The average speed of motion of matter could logically be only that of causality

No, as that makes no sense. Speed is measured in meters per second, causality is a general concept. All the matter in the universe typically has some relative velocity with respect to other pieces of matter. The FLRW description of spacetime is written down from the perspective of somebody for whom all these velocities average out to zero. We do this simply because calculations are easier in this reference frame.

that is expressed in the speed of light

This makes absolutely no sense. Causality is not a speed (think about it!).

The problem with your interpretation is that in real life any speed has a vector and that points every which way relative to an observer and is called velocity.

Do you honestly believe you are going to find a flaw in the Big Bang model by pointing out that velocity has magnitude and direction, i.e. is a vector?

So, no sorry, no universal time is possible as per the Copernican principle and the rest of post-geocentric relativity.

Who spoke of universal time?

Also, again, how do you think the principle of Relativity can contradict a model of the universe generated by General Relativity.


This message is a reply to:
 Message 217 by Alfred Maddenstein, posted 06-25-2012 7:37 PM Alfred Maddenstein has responded

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Son Goku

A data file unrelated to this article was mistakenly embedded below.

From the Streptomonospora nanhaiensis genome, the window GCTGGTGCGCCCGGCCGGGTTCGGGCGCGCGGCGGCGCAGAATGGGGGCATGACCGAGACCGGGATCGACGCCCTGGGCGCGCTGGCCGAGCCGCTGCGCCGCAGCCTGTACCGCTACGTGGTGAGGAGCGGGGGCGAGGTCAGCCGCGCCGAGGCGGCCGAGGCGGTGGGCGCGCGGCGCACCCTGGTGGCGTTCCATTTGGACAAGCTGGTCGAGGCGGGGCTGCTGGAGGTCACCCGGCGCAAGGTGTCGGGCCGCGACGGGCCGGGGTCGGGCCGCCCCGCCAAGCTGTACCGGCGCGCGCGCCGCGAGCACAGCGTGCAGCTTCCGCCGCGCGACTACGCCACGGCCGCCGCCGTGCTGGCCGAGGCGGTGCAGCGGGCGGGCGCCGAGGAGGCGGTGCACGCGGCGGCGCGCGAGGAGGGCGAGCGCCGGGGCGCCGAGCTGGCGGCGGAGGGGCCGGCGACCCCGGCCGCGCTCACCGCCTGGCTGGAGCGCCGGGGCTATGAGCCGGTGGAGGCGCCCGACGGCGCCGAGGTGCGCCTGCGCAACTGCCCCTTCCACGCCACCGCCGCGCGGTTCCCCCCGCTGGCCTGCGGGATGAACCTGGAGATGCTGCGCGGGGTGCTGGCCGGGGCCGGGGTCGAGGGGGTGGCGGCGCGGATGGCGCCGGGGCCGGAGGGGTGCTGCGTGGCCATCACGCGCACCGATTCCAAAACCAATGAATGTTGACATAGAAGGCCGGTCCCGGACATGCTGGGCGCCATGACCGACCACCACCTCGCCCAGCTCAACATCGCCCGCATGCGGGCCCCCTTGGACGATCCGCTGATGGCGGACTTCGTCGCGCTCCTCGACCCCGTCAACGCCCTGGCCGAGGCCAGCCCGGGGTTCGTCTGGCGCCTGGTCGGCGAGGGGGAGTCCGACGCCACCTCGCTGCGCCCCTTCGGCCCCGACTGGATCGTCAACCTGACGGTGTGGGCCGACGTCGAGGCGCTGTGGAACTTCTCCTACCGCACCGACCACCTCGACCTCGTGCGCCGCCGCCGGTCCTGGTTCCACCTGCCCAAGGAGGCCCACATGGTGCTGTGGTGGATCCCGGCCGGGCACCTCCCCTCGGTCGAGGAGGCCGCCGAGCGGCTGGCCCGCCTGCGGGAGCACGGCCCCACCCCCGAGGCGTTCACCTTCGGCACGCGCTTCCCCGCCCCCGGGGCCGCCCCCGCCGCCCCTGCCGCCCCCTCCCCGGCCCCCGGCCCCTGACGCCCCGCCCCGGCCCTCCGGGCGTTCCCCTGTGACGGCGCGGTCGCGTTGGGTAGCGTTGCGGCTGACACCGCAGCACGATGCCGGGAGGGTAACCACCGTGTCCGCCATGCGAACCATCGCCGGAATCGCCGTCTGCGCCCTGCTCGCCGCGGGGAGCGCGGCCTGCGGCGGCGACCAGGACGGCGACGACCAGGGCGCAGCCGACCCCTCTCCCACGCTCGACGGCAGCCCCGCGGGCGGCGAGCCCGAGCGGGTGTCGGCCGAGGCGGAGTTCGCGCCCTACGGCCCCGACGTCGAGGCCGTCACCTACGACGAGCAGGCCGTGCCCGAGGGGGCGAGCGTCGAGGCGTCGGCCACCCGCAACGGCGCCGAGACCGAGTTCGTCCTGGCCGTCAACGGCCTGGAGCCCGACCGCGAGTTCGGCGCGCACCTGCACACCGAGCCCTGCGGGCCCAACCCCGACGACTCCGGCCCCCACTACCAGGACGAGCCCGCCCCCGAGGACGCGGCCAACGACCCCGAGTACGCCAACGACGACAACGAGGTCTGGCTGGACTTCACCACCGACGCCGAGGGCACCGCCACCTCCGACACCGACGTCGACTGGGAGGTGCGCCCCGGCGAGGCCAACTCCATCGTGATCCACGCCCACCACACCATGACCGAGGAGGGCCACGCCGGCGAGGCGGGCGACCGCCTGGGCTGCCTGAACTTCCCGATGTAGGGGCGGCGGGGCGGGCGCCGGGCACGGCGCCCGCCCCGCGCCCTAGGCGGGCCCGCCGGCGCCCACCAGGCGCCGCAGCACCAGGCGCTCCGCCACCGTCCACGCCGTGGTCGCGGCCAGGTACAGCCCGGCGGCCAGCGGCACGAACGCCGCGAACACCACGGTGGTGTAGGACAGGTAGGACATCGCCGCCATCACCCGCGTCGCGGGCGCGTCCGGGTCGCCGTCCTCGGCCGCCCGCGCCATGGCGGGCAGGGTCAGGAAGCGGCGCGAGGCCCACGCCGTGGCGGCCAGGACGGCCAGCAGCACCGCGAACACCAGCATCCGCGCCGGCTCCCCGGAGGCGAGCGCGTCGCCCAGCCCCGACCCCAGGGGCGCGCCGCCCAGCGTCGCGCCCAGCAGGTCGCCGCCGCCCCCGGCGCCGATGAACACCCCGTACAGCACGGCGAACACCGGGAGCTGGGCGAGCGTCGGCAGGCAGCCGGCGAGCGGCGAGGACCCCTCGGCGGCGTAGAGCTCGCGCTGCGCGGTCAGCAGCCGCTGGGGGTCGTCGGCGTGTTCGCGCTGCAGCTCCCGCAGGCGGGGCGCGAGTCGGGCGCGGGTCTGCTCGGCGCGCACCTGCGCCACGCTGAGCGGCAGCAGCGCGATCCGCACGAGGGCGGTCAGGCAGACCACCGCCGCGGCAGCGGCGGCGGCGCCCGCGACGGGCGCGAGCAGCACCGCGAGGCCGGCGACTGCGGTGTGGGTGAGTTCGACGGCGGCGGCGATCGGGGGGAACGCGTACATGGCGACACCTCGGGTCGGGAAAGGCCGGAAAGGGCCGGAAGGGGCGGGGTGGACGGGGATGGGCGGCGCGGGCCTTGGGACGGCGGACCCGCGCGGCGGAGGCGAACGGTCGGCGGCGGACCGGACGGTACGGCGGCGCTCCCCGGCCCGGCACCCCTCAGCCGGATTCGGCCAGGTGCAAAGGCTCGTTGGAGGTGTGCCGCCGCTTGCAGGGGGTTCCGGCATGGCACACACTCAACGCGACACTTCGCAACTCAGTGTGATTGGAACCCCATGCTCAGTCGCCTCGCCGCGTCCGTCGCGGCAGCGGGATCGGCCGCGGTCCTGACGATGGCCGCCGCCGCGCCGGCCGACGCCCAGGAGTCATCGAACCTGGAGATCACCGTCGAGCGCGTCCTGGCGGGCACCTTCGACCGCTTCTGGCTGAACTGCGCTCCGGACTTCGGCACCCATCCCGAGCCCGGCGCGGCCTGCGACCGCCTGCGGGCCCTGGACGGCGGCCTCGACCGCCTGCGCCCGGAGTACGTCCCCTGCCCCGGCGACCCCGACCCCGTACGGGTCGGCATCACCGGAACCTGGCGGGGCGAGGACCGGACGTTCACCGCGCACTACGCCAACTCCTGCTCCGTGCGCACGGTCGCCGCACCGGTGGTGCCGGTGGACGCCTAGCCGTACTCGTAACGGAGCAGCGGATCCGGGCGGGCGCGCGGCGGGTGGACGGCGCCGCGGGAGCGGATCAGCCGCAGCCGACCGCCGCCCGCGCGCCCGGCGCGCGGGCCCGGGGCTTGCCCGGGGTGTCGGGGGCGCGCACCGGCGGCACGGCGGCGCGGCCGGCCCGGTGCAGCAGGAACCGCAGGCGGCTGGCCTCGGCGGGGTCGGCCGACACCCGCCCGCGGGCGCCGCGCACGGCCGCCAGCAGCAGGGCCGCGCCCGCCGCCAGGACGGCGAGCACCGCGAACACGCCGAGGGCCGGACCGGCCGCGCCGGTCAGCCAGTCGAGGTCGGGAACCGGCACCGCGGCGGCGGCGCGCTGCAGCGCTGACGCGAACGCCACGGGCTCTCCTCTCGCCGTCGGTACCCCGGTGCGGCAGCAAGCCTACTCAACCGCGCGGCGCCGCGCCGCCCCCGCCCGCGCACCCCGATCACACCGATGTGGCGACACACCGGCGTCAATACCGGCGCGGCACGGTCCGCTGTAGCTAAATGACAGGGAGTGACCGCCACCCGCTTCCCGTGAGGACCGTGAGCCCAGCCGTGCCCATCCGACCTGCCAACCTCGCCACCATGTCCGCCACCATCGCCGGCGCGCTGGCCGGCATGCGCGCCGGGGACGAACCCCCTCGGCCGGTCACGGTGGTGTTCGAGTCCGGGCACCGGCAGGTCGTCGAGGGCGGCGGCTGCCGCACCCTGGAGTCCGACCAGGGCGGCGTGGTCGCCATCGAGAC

Member
Posts: 1149
From: Ireland
Joined: 07-16-2005
Member Rating: 5.6


(1)
Message 221 of 305 (666332)
06-26-2012 5:39 AM
Reply to: Message 219 by Alfred Maddenstein
06-26-2012 3:13 AM


Re: Big Bang violates physics... Not
Alfred Maddenstein writes:

It means what I said, Inadequate. No universal Greenwich Mean Time is possible. That's a notion strictly for the birds. Extremely silly of the best professionals in the field to entertain such a primitive notion. Simultaneity is relative and the relation depends on distance measured in light units. No shared birthday for the whole of existence is remotely possible. Not a slightest chance in eternity. The Universe has no possible age.


There is no universal time in the Big Bang model of cosmology.

Please think about what you are saying. You are not going to be able to use Relativistic ideas to disprove General Relativity.


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Son Goku
Member
Posts: 1149
From: Ireland
Joined: 07-16-2005
Member Rating: 5.6


(5)
Message 245 of 305 (666397)
06-26-2012 4:17 PM